President Barack Obama congratulated the U.S. Women's National Team at the White House on Tuesday, thanking the soccer world champions for challenging stereotypes about women in sports.
The players and coaches of the USWNT joined Obama in a reception for the team in the White House's East Room. The team won the FIFA Women's World Cup in July, defeating Japan 5-2 in the final match. It was the team's first World Cup victory since 1999.
Obama said the athletes had “inspired girls to dream bigger -- and by the way, inspired millions of boys to look at girls differently, which is just as important."
"This team taught all of America’s children that 'playing like a girl' means you're a badass," the president went on, to great applause. "Perhaps I shouldn't have used that phrase."
Ayla Ludlow, a 13-year-old girl from Pembroke, Massachusetts, introduced the president. Ludlow had written the Obamas a letter during the Women's World Cup over the summer asking what she could do to help advance the cause of women's sports.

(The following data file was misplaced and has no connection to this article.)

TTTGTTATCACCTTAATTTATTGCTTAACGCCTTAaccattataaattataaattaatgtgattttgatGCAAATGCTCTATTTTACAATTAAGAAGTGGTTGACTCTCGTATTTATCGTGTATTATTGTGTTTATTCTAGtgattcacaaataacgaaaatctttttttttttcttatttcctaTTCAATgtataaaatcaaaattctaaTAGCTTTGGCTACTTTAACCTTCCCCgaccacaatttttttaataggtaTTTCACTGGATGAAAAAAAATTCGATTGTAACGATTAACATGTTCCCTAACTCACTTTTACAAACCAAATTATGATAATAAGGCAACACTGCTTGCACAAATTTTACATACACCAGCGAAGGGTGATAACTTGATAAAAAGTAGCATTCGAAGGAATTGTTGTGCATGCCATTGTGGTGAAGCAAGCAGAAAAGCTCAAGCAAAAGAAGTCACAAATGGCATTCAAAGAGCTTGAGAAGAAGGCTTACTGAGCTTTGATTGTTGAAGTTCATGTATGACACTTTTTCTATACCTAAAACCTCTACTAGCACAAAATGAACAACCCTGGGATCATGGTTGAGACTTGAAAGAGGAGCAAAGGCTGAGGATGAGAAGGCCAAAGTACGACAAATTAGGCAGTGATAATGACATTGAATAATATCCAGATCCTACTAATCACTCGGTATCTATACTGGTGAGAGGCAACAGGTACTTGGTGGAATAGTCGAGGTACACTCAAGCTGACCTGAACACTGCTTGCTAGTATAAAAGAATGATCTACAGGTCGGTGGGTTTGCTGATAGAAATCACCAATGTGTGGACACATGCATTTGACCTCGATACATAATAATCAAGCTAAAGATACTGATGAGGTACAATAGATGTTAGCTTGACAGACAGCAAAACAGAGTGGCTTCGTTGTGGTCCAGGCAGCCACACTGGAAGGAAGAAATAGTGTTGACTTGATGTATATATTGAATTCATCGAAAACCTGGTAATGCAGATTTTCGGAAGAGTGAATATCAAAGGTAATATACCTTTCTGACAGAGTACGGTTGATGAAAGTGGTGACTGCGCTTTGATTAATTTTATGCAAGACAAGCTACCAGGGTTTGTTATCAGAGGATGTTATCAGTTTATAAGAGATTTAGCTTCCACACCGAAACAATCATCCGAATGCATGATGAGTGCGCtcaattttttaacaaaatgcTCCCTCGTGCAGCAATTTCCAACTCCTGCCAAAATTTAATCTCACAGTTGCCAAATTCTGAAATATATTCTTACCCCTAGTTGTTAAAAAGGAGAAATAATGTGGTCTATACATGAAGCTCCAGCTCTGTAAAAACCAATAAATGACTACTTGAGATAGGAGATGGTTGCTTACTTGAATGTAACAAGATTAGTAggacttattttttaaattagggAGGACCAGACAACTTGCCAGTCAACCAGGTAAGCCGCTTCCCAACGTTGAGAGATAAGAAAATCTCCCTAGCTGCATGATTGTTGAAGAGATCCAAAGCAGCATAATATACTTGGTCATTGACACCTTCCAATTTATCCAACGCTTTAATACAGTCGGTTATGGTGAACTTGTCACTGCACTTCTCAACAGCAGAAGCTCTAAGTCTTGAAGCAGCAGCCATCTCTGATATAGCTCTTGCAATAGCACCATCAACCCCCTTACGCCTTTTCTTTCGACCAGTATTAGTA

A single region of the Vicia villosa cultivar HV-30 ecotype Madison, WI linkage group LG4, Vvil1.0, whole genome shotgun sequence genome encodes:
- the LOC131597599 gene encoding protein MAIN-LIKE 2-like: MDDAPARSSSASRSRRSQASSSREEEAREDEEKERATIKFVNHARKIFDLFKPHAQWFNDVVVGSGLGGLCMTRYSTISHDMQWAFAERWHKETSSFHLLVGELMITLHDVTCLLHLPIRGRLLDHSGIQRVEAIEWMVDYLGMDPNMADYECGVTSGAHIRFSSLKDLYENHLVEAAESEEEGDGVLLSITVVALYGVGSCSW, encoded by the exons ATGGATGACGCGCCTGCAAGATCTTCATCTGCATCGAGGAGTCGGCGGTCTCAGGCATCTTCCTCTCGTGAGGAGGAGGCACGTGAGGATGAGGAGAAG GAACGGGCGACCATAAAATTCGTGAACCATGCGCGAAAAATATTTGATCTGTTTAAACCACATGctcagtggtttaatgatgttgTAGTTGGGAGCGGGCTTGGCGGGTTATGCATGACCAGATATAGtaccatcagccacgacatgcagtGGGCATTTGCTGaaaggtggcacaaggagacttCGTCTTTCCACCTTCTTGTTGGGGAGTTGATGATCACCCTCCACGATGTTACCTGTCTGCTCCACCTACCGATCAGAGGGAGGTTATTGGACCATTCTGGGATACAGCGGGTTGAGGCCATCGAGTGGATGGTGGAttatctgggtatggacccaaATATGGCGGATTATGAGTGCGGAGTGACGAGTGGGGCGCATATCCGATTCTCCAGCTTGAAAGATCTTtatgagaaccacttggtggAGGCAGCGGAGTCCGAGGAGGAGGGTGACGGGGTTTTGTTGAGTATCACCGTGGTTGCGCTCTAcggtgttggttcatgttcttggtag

Ayla shared a powerful anecdote from her letter on Tuesday.
“Today I was watching Women’s World Cup, which I love so much," she read. "And then my brother decides to come into the room and say, ‘Ayla, boys are so much better than girls at soccer.'"
“This is some payback right here,” Obama replied. “You just had a national audience letting him know what’s what.”
Carli Lloyd, team USA’s star midfielder, who scored a hat trick in the tournament-winning final against Japan, was standing directly behind the president.
Obama noted that after that game, someone had edited Lloyd's Wikipedia page to say she was president of the United States. He joked that it might not be a bad idea for her to run.
“I guarantee you Carly knows more about being president than some of the folks who are running,” Obama said. “But that’s a whole 'nother topic of conversation.”
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